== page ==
Comment

Does the devil really have all the best tunes?

(December 03, 2014)

Christmas is for many of us one of those magical times when the world takes a little more time to care. A time when caring exclusively for ‘self’ gives way to sparing a thought for ‘others’. A time for family and friends to take time with each other. It’s also a time when a certain brand of music proliferates. This does not mean the regurgitated musical drivel that pours out of shop sound systems polluting both their interiors and usually the adjacent footpath, nor is it the inane repetition of Christmas pop songs emanating from the radio. It’s the arrival of Christmas carols and Christmas songs, which give the lie to the saying that ‘the devil has all the best tunes’. At this point I will stress that I am not writing from any secular, scared or religious viewpoint whatsoever, I’m writing as someone that loves good music, be it from Heaven or Hell.

There are one or two good contemporary  tunes at Christmas that are not carols or Christmas classics but they are few and far between: ‘Fairytale of New York’ by the Pogues always hits the spot, as does Jona Lewie’s ‘Stop the Cavalry’ although never intended as a Christmas song, more a protest-song. Beyond that you really have to admit that Christmas carols have pretty much cornered the good tunes. There are of course ‘modernised carols’ with edited tunes and arrangements, including Annie Lennox’s version of ‘God Rest Ye Merry Gentlemen’, with more pagan overtones than anything religious, and latterly ‘I Saw Three Ships’ by Vicki Swann and Jonny Dyer. Among the ‘traditional offerings’ there are the standard carols that everyone would know, such as: ‘Silent Night’ and ‘Come All Ye Faithful’ and possibly ‘See Amid The Winter Snow’ the ‘not so easy to name’ but still readily-recognised carols like ‘Coventry Carol’ and ‘Past Three O’Clock’.

These Christmas tunes and most of the lyrics survive simply because they are pretty much ‘hear once and remember’ tunes – aside from the fact they are regularly sung, they are also damn fine tunes. Of course, there’s always the ‘winning song’ from The X Factor Final (yes, that suppurating serving of porcine scrofula) as a fine example that not only do carols have the best tunes, the devil really is alive and well, and continuing to market crap. The only redeeming factor being that ten minutes after it’s released this year’s dose of dross will be consigned to memory’s dustbin. Naturally, there will also be a plethora of ‘compilation albums’ with advertisements cramming the airwaves in between the 23rd replay of ‘King Kong’ and the 2,023rd replay of ‘White Christmas’. These advertisements will promote such forgettable Christmas albums as vomited up versions of ‘My All Time Christmas Favourites’ to something bearing a title similar to ‘Now That’s What I Call Commercialism 135’.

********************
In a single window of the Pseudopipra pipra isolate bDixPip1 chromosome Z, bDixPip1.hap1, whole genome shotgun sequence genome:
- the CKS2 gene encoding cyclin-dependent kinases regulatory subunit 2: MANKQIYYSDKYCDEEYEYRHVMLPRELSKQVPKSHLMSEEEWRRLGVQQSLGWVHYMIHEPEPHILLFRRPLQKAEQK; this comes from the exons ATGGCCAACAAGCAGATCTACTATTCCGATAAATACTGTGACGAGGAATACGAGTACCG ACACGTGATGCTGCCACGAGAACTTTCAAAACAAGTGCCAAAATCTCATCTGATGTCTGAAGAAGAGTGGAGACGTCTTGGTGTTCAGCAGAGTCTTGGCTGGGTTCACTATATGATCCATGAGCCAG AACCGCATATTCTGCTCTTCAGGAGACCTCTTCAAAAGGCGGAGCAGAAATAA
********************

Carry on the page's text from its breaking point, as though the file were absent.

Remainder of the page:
The regularity with which carols and Christmas songs are sung is not really a factor in their longevity. After all, outside of a few days each year, when do we hear carols or festive songs? Focusing on the subject of traditional songs for a while, one asks, how many ‘seasonal or event’ tunes other than Christmas songs and carols, offer almost total recall? Are there Easter songs, New Year songs (apart from that one) summer holiday songs (possibly ‘Summer Holiday’ or ‘School’s Out’ depending on your passing years) wedding songs, birthday songs (apart from 'Happy Birthday', possibly the worst-sung song in the world) or ‘anything else songs’ that are imprinted at a ‘fundamental memory’ level? The answer, apart from a few folk songs, is a resounding ‘no’. So why do songs that herald (pun intended) a certain time of year have all the good tunes?

It has much to do with when they’re heard. Many folk songs have the same endurance because they’re good tunes, easy to recall and easy to sing. Many carols offer the same and they’re always heard at ‘good times’. Many of us learn Christmas songs and carols off by heart as children and they stick in our minds. They attach themselves to a mystical time when everything seemed better. They belong to an association with a time of hope. They are also good tunes, otherwise why are they used and re-invented time and again?

So when you’re slumped on the sofa, stuffed to the brim with food you don’t really need to eat, and ready to fall asleep in front of another 1960’s Bond film, remember, when you want to get into the festive spirit a good blast of carols and Christmas songs will do the job. And if the television remote is nearby, you could do worse than click on whichever channel is running ‘Carols from Kings’ or similar and listen instead to some of the best tunes around.

Click here to return to the Comment page